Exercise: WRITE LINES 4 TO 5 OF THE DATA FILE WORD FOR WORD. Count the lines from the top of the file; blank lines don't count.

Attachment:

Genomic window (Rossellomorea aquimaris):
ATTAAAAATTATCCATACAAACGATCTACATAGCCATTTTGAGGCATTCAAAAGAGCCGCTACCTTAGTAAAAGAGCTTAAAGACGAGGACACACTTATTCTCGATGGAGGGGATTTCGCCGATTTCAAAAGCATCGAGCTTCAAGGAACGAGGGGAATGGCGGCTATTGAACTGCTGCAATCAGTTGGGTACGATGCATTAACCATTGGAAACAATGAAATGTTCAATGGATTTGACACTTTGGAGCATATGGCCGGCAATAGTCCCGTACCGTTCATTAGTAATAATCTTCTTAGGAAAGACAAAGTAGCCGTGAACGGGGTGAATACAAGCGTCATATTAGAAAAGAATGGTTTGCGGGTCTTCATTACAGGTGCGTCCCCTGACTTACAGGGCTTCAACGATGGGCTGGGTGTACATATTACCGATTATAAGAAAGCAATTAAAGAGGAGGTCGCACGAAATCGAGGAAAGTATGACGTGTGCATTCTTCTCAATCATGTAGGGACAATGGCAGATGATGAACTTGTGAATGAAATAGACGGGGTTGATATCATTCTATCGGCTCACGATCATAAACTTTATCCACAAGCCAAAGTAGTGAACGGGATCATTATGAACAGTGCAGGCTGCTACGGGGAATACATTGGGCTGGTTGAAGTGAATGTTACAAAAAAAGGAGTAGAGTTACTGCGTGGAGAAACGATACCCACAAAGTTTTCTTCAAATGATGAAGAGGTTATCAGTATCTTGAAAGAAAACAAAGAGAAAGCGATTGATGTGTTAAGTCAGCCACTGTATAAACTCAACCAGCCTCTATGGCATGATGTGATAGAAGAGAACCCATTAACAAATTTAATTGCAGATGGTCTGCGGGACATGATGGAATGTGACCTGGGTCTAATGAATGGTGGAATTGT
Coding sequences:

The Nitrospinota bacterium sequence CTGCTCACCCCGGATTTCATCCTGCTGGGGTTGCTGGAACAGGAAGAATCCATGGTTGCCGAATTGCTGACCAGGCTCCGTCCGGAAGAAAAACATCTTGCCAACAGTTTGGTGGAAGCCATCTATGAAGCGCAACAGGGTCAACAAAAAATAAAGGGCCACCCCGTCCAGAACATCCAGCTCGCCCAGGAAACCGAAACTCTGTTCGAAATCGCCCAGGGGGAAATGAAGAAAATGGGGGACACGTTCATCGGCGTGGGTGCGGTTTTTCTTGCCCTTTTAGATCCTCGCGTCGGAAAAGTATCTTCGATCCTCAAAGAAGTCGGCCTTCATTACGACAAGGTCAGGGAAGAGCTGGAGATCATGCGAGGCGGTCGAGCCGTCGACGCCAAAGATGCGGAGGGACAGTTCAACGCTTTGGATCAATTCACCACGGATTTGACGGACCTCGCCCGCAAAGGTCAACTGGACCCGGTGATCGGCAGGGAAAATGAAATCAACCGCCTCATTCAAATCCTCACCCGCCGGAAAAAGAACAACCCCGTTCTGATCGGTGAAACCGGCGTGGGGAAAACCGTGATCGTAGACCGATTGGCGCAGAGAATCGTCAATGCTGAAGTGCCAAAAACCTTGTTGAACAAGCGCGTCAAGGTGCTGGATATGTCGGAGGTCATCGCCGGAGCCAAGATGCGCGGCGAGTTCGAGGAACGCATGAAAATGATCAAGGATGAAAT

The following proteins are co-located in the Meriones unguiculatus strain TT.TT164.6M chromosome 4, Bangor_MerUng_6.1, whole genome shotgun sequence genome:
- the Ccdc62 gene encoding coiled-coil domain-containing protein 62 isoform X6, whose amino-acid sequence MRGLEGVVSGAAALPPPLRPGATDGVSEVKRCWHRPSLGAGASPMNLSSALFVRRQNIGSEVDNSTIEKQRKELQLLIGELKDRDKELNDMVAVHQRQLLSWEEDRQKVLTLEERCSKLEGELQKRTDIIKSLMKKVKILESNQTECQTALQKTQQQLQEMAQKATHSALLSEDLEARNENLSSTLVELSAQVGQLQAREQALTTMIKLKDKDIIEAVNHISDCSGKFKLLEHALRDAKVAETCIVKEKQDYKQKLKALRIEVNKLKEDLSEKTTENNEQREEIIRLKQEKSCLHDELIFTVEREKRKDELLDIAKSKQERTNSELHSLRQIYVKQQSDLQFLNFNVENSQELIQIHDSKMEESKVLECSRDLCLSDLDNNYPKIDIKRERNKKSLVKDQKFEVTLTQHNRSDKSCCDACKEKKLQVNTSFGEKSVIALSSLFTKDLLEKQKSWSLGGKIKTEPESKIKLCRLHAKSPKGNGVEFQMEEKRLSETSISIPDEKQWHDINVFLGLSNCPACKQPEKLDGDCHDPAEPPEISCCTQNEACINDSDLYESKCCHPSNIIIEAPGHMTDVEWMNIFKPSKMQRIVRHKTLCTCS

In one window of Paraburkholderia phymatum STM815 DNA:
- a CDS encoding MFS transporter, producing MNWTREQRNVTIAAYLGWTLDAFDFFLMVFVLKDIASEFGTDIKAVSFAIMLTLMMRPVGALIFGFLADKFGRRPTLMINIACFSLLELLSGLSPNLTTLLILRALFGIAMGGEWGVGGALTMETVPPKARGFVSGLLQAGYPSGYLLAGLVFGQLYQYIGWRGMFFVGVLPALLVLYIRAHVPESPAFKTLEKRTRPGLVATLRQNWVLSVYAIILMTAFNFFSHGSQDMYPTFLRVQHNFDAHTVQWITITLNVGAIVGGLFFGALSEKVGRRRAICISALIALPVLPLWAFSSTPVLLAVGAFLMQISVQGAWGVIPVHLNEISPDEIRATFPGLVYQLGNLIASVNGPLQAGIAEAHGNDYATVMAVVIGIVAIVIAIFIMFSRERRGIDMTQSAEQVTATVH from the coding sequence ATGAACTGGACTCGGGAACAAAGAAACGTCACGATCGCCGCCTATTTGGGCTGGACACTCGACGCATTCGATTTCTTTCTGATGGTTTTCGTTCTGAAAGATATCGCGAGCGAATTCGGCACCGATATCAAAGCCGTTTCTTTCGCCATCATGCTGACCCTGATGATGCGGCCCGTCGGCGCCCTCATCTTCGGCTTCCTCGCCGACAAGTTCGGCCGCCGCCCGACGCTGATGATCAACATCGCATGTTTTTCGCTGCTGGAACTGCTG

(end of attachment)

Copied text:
The Nitrospinota bacterium sequence CTGCTCACCCCGGATTTCATCCTGCTGGGGTTGCTGGAACAGGAAGAATCCATGGTTGCCGAATTGCTGACCAGGCTCCGTCCGGAAGAAAAACATCTTGCCAACAGTTTGGTGGAAGCCATCTATGAAGCGCAACAGGGTCAACAAAAAATAAAGGGCCACCCCGTCCAGAACATCCAGCTCGCCCAGGAAACCGAAACTCTGTTCGAAATCGCCCAGGGGGAAATGAAGAAAATGGGGGACACGTTCATCGGCGTGGGTGCGGTTTTTCTTGCCCTTTTAGATCCTCGCGTCGGAAAAGTATCTTCGATCCTCAAAGAAGTCGGCCTTCATTACGACAAGGTCAGGGAAGAGCTGGAGATCATGCGAGGCGGTCGAGCCGTCGACGCCAAAGATGCGGAGGGACAGTTCAACGCTTTGGATCAATTCACCACGGATTTGACGGACCTCGCCCGCAAAGGTCAACTGGACCCGGTGATCGGCAGGGAAAATGAAATCAACCGCCTCATTCAAATCCTCACCCGCCGGAAAAAGAACAACCCCGTTCTGATCGGTGAAACCGGCGTGGGGAAAACCGTGATCGTAGACCGATTGGCGCAGAGAATCGTCAATGCTGAAGTGCCAAAAACCTTGTTGAACAAGCGCGTCAAGGTGCTGGATATGTCGGAGGTCATCGCCGGAGCCAAGATGCGCGGCGAGTTCGAGGAACGCATGAAAATGATCAAGGATGAAAT

The following proteins are co-located in the Meriones unguiculatus strain TT.TT164.6M chromosome 4, Bangor_MerUng_6.1, whole genome shotgun sequence genome: